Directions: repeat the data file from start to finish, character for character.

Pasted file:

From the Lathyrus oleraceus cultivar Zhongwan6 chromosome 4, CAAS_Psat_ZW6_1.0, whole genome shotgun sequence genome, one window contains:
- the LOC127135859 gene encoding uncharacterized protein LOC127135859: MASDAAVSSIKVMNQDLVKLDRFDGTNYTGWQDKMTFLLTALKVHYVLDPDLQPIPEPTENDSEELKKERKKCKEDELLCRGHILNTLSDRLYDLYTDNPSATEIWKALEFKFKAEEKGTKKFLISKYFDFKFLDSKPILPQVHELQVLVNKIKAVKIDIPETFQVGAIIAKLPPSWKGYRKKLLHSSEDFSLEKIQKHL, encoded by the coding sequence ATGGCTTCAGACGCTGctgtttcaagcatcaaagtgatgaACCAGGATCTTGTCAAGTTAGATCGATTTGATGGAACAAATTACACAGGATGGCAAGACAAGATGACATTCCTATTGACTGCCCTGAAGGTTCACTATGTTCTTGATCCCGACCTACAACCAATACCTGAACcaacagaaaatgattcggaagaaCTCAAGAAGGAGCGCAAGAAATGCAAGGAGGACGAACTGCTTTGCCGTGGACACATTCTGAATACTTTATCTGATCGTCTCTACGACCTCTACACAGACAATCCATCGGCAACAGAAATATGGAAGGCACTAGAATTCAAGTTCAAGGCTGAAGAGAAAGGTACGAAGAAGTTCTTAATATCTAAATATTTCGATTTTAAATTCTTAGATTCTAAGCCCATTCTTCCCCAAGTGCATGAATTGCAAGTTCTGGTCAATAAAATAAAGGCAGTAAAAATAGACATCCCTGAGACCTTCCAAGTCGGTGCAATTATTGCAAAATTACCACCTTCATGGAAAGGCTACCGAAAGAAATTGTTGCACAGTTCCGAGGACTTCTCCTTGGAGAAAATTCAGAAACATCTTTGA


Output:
From the Lathyrus oleraceus cultivar Zhongwan6 chromosome 4, CAAS_Psat_ZW6_1.0, whole genome shotgun sequence genome, one window contains:
- the LOC127135859 gene encoding uncharacterized protein LOC127135859: MASDAAVSSIKVMNQDLVKLDRFDGTNYTGWQDKMTFLLTALKVHYVLDPDLQPIPEPTENDSEELKKERKKCKEDELLCRGHILNTLSDRLYDLYTDNPSATEIWKALEFKFKAEEKGTKKFLISKYFDFKFLDSKPILPQVHELQVLVNKIKAVKIDIPETFQVGAIIAKLPPSWKGYRKKLLHSSEDFSLEKIQKHL, encoded by the coding sequence ATGGCTTCAGACGCTGctgtttcaagcatcaaagtgatgaACCAGGATCTTGTCAAGTTAGATCGATTTGATGGAACAAATTACACAGGATGGCAAGACAAGATGACATTCCTATTGACTGCCCTGAAGGTTCACTATGTTCTTGATCCCGACCTACAACCAATACCTGAACcaacagaaaatgattcggaagaaCTCAAGAAGGAGCGCAAGAAATGCAAGGAGGACGAACTGCTTTGCCGTGGACACATTCTGAATACTTTATCTGATCGTCTCTACGACCTCTACACAGACAATCCATCGGCAACAGAAATATGGAAGGCACTAGAATTCAAGTTCAAGGCTGAAGAGAAAGGTACGAAGAAGTTCTTAATATCTAAATATTTCGATTTTAAATTCTTAGATTCTAAGCCCATTCTTCCCCAAGTGCATGAATTGCAAGTTCTGGTCAATAAAATAAAGGCAGTAAAAATAGACATCCCTGAGACCTTCCAAGTCGGTGCAATTATTGCAAAATTACCACCTTCATGGAAAGGCTACCGAAAGAAATTGTTGCACAGTTCCGAGGACTTCTCCTTGGAGAAAATTCAGAAACATCTTTGA